- Federal Reserve Economic Data (FRED)
1. Display Slide 2. Introduce the lesson by asking the following:
a. What are the prices of some goods and services you have purchased recently? [Answers will vary.]
b. What are you paid for work you do? [Answers will vary.]
c. What do you know about prices your parents paid for goods and services when they were younger? [Answers will vary.]
d. What do you know about what your parents were paid for work they did when they were your age? [Answers will vary.]
2. Display Slide 3. Introduce and define inflation – A sustained rise in the general price level for all the goods and services produced in an economy.
3. Distribute Activity 1, and give students a moment to review the questions. Explain they will fill in the blanks as they watch the video.
4. Show inflation video from Virtual Economics at www.econedlink.org/interactives/index.php?iid=205
5. Review the answers to the close activity using answer key for Activity 1.
6. Ask students to complete the quiz provided with the video. Review the answers.
7. Display Slide 4. Introduce and define unemployment as the number of people 16 years old and older who are without jobs and are actively seeking work.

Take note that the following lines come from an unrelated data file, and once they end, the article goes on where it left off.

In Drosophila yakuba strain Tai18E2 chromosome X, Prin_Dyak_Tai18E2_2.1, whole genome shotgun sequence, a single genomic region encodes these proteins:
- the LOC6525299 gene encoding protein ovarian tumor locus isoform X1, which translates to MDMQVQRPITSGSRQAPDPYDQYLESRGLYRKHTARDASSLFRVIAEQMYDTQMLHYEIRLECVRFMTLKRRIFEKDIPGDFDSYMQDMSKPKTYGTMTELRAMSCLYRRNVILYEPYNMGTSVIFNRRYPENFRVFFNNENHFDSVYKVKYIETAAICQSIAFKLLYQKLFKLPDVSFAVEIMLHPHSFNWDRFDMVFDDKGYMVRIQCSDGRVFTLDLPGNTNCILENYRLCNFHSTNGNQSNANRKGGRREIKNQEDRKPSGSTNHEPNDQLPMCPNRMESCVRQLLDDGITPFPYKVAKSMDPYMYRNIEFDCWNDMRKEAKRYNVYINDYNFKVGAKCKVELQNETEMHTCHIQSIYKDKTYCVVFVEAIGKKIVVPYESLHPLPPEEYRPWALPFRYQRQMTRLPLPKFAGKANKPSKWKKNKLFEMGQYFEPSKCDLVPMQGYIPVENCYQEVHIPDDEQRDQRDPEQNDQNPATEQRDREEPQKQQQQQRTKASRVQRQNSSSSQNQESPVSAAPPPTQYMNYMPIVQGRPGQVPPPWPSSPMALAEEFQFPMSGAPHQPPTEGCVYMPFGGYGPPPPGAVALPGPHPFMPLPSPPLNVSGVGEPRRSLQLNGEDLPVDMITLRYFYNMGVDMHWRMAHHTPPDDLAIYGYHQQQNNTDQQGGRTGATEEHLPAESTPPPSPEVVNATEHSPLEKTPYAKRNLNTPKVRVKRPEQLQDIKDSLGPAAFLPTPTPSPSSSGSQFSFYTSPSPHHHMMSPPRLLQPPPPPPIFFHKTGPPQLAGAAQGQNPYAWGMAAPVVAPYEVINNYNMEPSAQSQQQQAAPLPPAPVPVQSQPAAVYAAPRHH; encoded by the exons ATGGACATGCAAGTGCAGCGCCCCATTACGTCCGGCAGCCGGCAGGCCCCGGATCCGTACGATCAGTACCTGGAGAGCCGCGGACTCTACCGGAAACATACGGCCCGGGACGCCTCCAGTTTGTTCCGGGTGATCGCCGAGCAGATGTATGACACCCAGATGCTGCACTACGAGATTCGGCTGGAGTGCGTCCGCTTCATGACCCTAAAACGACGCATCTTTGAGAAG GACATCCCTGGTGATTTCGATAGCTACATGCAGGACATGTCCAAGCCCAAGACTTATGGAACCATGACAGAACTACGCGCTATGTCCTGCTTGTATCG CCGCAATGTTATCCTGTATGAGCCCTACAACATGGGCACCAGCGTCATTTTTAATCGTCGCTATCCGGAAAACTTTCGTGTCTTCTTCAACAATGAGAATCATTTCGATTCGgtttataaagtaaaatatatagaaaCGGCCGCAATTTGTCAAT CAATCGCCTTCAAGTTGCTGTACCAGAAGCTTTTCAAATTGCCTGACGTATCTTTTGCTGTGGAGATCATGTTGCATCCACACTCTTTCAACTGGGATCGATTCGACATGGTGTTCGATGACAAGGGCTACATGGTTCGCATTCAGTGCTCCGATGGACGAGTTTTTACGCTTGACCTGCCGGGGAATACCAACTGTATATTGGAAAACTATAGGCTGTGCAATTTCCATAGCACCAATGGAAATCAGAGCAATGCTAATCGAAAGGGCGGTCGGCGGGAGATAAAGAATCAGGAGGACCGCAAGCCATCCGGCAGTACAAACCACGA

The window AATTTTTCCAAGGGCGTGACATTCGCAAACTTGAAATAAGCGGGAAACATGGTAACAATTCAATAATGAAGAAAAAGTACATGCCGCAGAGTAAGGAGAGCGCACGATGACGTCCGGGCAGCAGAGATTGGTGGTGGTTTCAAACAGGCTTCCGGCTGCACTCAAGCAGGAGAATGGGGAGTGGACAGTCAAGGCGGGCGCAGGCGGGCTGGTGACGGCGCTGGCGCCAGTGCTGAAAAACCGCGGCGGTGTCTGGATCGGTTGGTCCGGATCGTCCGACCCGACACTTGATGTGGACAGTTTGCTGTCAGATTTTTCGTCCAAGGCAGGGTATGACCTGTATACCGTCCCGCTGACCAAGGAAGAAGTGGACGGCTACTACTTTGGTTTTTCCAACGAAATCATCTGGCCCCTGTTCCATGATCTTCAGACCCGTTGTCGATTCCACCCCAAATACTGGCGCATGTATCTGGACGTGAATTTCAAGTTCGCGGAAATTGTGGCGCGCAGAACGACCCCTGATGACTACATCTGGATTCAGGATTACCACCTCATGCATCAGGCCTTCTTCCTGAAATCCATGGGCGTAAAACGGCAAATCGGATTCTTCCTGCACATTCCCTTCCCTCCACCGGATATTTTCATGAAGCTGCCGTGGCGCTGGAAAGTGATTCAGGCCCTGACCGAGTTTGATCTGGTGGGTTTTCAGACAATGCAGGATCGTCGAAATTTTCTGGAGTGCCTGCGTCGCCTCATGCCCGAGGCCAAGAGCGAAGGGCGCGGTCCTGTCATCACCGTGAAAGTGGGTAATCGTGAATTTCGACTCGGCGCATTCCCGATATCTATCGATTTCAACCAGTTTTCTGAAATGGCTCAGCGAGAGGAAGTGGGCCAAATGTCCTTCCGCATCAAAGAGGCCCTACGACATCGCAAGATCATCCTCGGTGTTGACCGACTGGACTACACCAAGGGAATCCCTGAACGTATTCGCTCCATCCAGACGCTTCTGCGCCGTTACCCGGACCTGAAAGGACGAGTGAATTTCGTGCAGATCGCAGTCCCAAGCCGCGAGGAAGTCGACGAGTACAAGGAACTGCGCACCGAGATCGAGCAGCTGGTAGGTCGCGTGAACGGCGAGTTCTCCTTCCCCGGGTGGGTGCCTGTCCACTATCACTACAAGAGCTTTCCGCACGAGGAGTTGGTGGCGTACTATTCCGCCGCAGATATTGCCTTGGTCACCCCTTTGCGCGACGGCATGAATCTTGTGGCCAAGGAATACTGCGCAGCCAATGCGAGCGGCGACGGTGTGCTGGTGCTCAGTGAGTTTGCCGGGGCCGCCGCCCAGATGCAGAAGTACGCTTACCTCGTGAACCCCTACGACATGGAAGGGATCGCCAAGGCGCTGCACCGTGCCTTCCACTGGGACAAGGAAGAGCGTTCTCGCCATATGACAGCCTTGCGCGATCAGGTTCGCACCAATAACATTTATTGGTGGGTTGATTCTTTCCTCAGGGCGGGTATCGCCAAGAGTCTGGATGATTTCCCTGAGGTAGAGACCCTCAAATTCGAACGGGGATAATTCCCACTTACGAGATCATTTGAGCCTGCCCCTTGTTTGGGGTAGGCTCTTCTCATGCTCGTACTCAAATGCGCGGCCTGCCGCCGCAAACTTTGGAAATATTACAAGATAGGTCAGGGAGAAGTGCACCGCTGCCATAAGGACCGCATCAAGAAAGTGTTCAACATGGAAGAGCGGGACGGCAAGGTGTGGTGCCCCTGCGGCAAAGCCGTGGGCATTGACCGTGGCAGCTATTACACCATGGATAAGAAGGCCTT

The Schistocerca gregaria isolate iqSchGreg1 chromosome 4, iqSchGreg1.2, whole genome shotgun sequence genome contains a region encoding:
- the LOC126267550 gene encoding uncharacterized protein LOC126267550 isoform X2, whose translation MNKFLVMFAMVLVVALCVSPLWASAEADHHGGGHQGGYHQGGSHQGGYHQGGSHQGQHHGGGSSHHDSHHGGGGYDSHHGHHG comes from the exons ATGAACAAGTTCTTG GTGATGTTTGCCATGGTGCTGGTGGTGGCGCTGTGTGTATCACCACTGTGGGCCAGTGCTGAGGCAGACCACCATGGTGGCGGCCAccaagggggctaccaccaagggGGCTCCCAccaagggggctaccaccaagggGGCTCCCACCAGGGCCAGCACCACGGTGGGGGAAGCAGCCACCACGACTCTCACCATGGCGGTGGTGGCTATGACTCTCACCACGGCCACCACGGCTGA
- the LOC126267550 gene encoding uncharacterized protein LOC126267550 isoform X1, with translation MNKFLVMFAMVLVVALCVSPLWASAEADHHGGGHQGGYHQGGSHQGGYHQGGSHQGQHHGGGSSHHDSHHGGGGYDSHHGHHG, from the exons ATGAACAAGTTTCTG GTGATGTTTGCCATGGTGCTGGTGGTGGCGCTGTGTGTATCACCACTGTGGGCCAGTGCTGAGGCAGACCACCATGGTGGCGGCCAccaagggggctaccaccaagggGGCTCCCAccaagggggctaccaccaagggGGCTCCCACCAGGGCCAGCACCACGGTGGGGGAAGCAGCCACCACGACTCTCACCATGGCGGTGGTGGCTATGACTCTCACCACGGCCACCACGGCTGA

8. Display Slide 5. To check for understanding, ask:
a. David is a 29-year-old male. He does not work. He plays video games 8 hours a day and lives in the basement of his parent’s home. He has not filled out a job application in 6 months. Is David counted as unemployed? [No, he is not actively searching for work.]
b. Martha is 34 and is a stay-at-home mom. She does not work for pay outside the home. Is Martha counted as unemployed? [No, she is not actively searching for work or working for pay.]
c. Jennifer is a 19-year-old female and works part time at the pizza parlor. Is Jennifer counted as unemployed? [No, she is employed.]
d. Walter is a 45-year-old male and is not working. He has submitted his resume to two firms this week. Is Walter counted as unemployed? [Yes, he is not working and is actively searching for work. ]